One slight disappointment is a distortion across the imaging frame.
Stars appear sharp at the centre of the field but become progressively stretched out towards the frame edge and corners.
This can be addressed by using a matching field flattener and for the ZS61 the William Optics Flat61 is the device to go for.
This optional extra is a must if your objective is astrophotography and will set you back around £149.
If portable astronomy is important to you, the William Optics Zenithstar 61 is a very tempting and reasonably priced option.
Coupled with the optional field flattener and one of the many portable battery-driven equatorial mounts currently available, all you need to do is hunt out those dark skies.
The ZS61 has a 61mm objective lens made from two FPL-53 extra-low-dispersion (ED) glass elements.
FPL indicates that the material contains fluorite (or a synthetic form of fluorite) and lead (chemical symbol Pb). The ‘L’ means that the material is low dispersion.
This creates an optical material that has very low chromatic aberration, ideally suited for colour-corrected telescope optics.
The two lens elements are air spaced to form a doublet lens. Each element is designed to bring the two ends of the visible spectrum to a convergent focus.
All this adds up to a lens with virtually no unwanted colour fringing.
Further refinement is provided by super-multi coatings (SMCs) to reduce unwanted refraction and reflections.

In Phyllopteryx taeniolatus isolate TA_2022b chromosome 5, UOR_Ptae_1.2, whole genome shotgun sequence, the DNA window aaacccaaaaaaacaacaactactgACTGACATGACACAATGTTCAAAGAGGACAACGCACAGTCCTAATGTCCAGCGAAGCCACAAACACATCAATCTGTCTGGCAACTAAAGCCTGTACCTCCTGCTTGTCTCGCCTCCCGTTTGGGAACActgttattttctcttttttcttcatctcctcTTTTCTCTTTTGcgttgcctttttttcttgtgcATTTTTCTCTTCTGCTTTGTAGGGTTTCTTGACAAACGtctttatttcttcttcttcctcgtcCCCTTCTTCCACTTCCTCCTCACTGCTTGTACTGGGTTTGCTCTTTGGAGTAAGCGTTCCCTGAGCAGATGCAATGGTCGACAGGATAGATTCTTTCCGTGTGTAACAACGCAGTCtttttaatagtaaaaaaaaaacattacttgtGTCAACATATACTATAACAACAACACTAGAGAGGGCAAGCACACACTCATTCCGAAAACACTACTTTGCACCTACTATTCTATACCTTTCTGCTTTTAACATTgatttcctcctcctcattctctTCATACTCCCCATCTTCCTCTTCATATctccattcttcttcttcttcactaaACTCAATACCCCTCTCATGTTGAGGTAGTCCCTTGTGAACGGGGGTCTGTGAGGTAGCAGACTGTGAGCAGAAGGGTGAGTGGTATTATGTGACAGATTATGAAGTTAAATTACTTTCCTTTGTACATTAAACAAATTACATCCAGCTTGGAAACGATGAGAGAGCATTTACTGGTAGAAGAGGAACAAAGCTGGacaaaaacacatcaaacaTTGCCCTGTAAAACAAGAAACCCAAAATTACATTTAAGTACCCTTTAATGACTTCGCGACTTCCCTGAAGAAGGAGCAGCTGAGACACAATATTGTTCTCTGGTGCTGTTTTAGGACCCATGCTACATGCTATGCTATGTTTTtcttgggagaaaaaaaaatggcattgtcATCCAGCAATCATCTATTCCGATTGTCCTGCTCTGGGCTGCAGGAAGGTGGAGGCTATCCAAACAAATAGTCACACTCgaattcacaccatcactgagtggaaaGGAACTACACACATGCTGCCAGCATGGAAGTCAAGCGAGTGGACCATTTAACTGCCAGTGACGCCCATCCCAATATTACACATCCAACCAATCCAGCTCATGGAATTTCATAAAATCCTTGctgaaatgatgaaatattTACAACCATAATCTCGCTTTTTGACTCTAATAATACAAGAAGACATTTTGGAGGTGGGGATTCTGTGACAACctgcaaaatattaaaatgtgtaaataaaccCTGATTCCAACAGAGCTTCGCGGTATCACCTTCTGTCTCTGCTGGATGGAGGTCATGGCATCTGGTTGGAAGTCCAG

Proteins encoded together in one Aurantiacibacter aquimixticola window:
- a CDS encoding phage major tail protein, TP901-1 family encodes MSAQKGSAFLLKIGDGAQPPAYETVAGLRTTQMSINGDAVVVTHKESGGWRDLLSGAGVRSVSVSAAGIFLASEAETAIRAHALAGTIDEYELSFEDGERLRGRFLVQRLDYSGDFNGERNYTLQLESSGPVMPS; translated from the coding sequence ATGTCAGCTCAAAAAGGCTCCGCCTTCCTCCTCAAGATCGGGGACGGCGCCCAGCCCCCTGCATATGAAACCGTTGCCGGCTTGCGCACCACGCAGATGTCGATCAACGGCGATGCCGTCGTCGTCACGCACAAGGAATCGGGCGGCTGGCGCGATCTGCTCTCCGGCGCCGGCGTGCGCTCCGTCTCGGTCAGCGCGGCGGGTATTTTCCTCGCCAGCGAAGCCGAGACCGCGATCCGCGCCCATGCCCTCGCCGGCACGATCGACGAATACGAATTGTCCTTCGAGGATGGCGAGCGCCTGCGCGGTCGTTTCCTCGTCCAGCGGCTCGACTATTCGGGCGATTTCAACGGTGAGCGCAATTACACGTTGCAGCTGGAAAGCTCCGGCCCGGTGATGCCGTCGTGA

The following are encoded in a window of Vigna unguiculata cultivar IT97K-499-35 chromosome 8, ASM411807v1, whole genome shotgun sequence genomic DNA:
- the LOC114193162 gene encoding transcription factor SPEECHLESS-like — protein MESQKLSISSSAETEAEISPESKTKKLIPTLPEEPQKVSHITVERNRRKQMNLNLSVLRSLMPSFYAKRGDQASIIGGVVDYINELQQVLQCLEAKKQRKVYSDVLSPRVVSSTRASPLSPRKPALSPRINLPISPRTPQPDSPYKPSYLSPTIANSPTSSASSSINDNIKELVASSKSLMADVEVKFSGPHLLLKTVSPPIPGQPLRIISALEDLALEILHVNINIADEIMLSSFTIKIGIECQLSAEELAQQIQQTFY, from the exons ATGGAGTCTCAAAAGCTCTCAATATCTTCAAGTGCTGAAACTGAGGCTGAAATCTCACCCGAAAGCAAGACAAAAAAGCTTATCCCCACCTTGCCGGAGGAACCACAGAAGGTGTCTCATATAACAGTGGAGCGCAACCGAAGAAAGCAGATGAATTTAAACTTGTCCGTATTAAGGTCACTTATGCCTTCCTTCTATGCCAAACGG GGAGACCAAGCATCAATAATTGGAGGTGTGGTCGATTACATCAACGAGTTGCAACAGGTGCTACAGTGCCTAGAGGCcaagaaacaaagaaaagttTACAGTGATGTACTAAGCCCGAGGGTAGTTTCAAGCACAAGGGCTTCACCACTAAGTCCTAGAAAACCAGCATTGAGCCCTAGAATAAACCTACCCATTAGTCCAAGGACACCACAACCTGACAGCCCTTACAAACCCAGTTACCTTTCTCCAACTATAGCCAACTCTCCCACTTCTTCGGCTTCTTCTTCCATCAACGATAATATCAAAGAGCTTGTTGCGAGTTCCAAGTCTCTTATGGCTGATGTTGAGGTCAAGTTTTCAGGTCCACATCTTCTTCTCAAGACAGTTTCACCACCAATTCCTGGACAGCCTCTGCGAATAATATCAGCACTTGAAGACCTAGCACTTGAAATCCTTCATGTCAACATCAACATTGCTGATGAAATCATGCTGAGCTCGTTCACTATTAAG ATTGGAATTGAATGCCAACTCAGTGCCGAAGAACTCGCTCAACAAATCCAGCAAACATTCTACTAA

Inside the optical tube, circular baffles are fitted as field stops, limiting the field of view to just that provided by the objective lens.
This helps reduce unwanted effects such as off-axis light reflected from inside the optical tube, and further increases the quality and contrast of the view.
The ZS61’s optical tube is made to a high standard and attractively finished in white. It has highlighted colour accents around the base of the dew shield, the lens caps and Bahtinov mask, and the slow focus knob. Gold, blue and red variations are available.
Retractable dew shield
A dew shield does exactly what its name suggests: shield the objective lens from moisture build up. In the case of the ZS61, the front dew shield extends by 7cm from its retracted travel position. The motion is smooth and the shield holds position when pointed at high inclination angles.
The 2-inch, 1:10 dual-speed focuser is fitted with a triple-screw compression ring. A 1.25-inch adaptor is also included as standard. Four hex screws allow the focuser tension to be adjusted, with a larger thumb screw for quick adjustment. The rack-and-pinion focuser provides 70mm of travel and has a millimetre scale printed on the draw tube.
The ZS61’s optical tube has a recessed channel around which is a ring clamp connected to an L-type bracket. Scope orientation is adjusted by loosening the clamp then locking it with a thumb screw. The L-shaped foot is Vixen compatible and has two ¼-inch and one 3/8-inch threaded holes on its underside.
The ZS61’s lens cap has a threaded top that unscrews to reveal a Bahtinov mask – an optical arrangement of slits that produce diffraction spikes when starlight passes through them. When the spikes appear sharpest and pass through the same central crossing point, the scope is focused. Once focused, the collar containing the mask is removed.
This review originally appeared in the March 2019 issue of BBC Sky at Night Magazine